When about 350 rejection letters go out this month, Oregon's troubled
medical marijuana program hopes to close the book on a backlog of
applications signed by a Molalla osteopath.

Today was the original deadline for nearly 900 patients to more fully
document their applications signed by Dr. Phillip Leveque, the
78-year-old retired osteopath. Leveque is the authorizing physician
for about 40 percent of the approved marijuana cards in Oregon. Though
no new deadline has been imposed, authorities hope to finish the
verification process by the end of the month.

Leveque is under investigation by the Oregon Board of Medical
Examiners for alleged inattention to patients for whom he signed
requests for medical marijuana. For example, the board is
investigating whether he signed a teen-ager's medical marijuana
application without examining her, diagnosing her condition or
conferring with her other doctors.

In October, state health officials sent letters to nearly 900 patients
whose applications were signed by Leveque. The letters asked
applicants for fuller documentation of their need for medical
marijuana and written evidence of a doctor-patient

Leveque had told state authorities he kept no detailed medical records
on the patients. In many cases, his authorization was based on a
telephone conversation.

Leveque said he didn't do physical exams for several hundred
applicants because they lived out of town and an exam wasn't
explicitly required until now.

"If somebody lives in Ontario or Brookings, are they going to have to
come all this way just to see me for 15 minutes?" he said. "It seems a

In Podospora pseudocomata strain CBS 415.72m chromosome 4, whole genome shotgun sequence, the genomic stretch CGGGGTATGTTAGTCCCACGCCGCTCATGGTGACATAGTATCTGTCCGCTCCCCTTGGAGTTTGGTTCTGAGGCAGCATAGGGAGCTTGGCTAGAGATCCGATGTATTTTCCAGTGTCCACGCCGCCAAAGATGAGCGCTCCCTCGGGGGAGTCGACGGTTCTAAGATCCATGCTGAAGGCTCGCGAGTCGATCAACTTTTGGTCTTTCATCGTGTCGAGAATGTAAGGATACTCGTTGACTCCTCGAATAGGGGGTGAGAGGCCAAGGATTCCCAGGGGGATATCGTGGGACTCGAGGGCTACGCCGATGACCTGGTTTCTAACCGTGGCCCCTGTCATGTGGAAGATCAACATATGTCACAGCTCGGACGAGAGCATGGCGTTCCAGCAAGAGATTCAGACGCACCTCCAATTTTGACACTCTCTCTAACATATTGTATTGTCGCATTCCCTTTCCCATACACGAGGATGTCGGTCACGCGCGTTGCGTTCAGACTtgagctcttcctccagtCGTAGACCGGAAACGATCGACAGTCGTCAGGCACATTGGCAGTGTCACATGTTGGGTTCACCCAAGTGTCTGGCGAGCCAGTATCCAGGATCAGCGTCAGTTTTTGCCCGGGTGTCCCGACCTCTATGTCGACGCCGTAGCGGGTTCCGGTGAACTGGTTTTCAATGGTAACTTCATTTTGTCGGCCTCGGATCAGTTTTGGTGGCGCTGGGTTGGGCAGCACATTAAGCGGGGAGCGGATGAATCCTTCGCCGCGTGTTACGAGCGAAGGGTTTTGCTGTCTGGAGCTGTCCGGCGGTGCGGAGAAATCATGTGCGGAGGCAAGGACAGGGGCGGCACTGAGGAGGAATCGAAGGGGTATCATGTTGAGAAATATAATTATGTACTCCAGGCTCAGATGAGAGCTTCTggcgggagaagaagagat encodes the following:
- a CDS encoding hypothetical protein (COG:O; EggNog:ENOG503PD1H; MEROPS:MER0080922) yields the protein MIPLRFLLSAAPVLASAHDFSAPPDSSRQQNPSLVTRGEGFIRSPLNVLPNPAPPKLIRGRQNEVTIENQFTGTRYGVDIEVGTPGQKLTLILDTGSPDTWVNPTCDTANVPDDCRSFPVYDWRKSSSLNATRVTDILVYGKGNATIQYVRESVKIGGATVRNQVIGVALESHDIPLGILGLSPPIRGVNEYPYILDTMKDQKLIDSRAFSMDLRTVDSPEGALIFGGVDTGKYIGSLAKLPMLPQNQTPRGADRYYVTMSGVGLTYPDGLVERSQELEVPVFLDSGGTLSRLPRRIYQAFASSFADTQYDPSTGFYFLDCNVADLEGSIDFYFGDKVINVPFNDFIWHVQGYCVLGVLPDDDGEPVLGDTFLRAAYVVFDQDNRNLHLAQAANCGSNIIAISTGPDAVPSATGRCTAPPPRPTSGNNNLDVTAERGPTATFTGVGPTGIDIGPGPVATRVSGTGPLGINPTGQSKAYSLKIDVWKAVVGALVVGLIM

little bit absurd."

Under new rules proposed by the state last summer, the authorizing
doctor must review the patient's medical record, examine the patient
and keep a written file.

The Jan. 15 deadline is being hedged, in effect, because neither side
could meet it. Leveque has been able to examine only about 400 of the
900 patients. And state officials have had trouble keeping up with the
slew of paperwork.

The delay gives officials a few extra days to screen applications and
send out all the denials at once.

"The backlog will be cleaned up by the end of the month," said Dr.
Grant Higginson, state public health officer.

"We're anticipating we'll have to send out about 350 denial letters,"
said Chris Campbell, acting manager of the medical marijuana program.
He said the letters would be sent within two weeks to patients whose
documentation was either not filed or was incomplete.

Of the other 550 applicants, most have received marijuana cards.
Another 63 asked to withdraw from the program.

To verify the signatures on new applications, the state sends a letter
to the authorizing doctor. Campbell said the letters ask: "Is this
really your patient, and do you agree they have a debilitating illness
treatable with marijuana?"

Leveque said he received about 150 of the verification letters in
Saturday's mail.

Under Oregon's 3-year-old Medical Marijuana Act, residents can apply
for a card allowing them to grow and use marijuana for medical
purposes. The fee is $150. The application requires a doctor's
signature to verify that the patient has a "debilitating medical
condition" such as cancer, glaucoma, AIDS or severe pain.

As of Monday, 1,838 Oregonians had medical marijuana cards.

Newshawk: Krissy http://www.mpp.org
Pubdate: Tue, 15 Jan 2002
Source: Oregonian, The (OR)
Copyright: 2002 The Oregonian
Contact: letters@news.oregonian.com
Website: http://www.oregonlive.com/
Details: http://www.mapinc.org/media/324
Author: Don Colburn
Bookmark: http://www.mapinc.org/people/Phillip+Leveque